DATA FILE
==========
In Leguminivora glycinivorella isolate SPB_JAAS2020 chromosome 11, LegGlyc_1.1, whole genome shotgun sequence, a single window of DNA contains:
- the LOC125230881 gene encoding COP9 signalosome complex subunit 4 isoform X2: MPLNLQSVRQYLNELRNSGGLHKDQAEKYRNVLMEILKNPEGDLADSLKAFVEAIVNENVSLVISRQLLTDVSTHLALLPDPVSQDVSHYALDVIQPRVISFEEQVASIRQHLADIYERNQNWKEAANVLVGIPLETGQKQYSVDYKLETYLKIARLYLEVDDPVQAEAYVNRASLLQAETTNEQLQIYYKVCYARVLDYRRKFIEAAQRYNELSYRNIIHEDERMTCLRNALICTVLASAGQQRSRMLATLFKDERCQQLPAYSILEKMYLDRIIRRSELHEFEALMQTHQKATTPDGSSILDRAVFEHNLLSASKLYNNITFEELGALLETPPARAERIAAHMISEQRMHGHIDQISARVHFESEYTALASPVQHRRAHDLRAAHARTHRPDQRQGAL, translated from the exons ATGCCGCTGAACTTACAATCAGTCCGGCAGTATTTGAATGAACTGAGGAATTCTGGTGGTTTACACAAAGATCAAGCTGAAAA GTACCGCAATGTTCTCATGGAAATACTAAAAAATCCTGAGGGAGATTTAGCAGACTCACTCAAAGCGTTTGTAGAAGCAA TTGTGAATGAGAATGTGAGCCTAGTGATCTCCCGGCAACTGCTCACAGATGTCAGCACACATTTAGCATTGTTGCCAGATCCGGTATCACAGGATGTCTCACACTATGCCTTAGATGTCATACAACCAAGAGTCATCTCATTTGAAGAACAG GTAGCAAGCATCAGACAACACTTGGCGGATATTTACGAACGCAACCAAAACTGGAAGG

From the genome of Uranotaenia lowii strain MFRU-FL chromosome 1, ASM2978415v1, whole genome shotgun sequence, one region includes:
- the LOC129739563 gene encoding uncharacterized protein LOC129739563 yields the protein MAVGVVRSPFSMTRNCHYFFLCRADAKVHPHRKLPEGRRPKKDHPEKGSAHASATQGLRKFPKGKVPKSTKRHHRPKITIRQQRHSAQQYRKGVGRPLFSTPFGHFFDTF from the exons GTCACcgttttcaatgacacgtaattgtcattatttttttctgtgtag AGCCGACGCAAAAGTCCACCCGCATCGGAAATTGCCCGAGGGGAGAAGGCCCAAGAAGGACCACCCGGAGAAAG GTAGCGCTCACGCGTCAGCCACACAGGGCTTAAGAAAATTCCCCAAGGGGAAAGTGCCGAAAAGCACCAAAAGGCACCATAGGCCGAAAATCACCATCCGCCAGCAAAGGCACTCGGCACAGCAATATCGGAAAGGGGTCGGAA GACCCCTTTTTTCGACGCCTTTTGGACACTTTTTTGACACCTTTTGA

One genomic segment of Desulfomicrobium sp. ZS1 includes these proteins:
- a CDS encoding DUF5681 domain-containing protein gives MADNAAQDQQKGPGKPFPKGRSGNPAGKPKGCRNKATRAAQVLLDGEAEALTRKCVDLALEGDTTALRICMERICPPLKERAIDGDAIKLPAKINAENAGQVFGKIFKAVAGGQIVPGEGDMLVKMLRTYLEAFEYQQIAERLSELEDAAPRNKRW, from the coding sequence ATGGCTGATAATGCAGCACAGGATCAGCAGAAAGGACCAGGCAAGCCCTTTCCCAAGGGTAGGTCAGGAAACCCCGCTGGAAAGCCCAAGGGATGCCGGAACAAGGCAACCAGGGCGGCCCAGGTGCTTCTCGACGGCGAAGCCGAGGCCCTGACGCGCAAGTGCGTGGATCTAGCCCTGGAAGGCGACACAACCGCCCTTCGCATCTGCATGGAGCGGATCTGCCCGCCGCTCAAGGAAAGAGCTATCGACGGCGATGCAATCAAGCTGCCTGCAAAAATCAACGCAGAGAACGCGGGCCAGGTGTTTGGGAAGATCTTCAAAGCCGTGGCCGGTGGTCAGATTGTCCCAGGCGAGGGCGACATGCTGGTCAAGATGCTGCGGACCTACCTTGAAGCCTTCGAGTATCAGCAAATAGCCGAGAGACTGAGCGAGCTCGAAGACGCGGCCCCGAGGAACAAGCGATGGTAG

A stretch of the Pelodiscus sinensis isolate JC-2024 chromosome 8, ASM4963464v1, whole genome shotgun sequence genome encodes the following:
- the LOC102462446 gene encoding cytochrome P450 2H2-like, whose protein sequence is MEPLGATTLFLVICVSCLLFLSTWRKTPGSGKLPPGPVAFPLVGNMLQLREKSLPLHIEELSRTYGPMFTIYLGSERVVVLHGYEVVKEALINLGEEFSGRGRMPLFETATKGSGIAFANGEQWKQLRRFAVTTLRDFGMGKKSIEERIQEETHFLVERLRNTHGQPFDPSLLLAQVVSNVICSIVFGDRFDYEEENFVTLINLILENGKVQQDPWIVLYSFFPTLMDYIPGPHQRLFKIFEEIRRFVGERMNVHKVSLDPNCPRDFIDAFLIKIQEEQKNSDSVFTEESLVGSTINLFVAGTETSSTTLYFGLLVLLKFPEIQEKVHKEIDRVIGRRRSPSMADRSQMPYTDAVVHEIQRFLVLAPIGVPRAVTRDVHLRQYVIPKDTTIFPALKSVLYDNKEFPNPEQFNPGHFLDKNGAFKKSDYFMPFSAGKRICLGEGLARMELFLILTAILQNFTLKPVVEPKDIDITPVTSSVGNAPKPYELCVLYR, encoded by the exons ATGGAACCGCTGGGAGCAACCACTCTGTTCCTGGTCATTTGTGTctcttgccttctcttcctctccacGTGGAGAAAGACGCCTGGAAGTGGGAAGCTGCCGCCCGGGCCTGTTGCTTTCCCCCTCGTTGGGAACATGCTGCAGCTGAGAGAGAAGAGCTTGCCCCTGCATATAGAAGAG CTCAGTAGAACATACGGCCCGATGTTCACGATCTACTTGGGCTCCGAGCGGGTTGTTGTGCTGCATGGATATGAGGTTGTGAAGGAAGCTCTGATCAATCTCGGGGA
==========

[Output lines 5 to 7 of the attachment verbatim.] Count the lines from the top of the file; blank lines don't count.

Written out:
One genomic segment of Desulfomicrobium sp. ZS1 includes these proteins:
- a CDS encoding DUF5681 domain-containing protein gives MADNAAQDQQKGPGKPFPKGRSGNPAGKPKGCRNKATRAAQVLLDGEAEALTRKCVDLALEGDTTALRICMERICPPLKERAIDGDAIKLPAKINAENAGQVFGKIFKAVAGGQIVPGEGDMLVKMLRTYLEAFEYQQIAERLSELEDAAPRNKRW, from the coding sequence ATGGCTGATAATGCAGCACAGGATCAGCAGAAAGGACCAGGCAAGCCCTTTCCCAAGGGTAGGTCAGGAAACCCCGCTGGAAAGCCCAAGGGATGCCGGAACAAGGCAACCAGGGCGGCCCAGGTGCTTCTCGACGGCGAAGCCGAGGCCCTGACGCGCAAGTGCGTGGATCTAGCCCTGGAAGGCGACACAACCGCCCTTCGCATCTGCATGGAGCGGATCTGCCCGCCGCTCAAGGAAAGAGCTATCGACGGCGATGCAATCAAGCTGCCTGCAAAAATCAACGCAGAGAACGCGGGCCAGGTGTTTGGGAAGATCTTCAAAGCCGTGGCCGGTGGTCAGATTGTCCCAGGCGAGGGCGACATGCTGGTCAAGATGCTGCGGACCTACCTTGAAGCCTTCGAGTATCAGCAAATAGCCGAGAGACTGAGCGAGCTCGAAGACGCGGCCCCGAGGAACAAGCGATGGTAG

A stretch of the Pelodiscus sinensis isolate JC-2024 chromosome 8, ASM4963464v1, whole genome shotgun sequence genome encodes the following: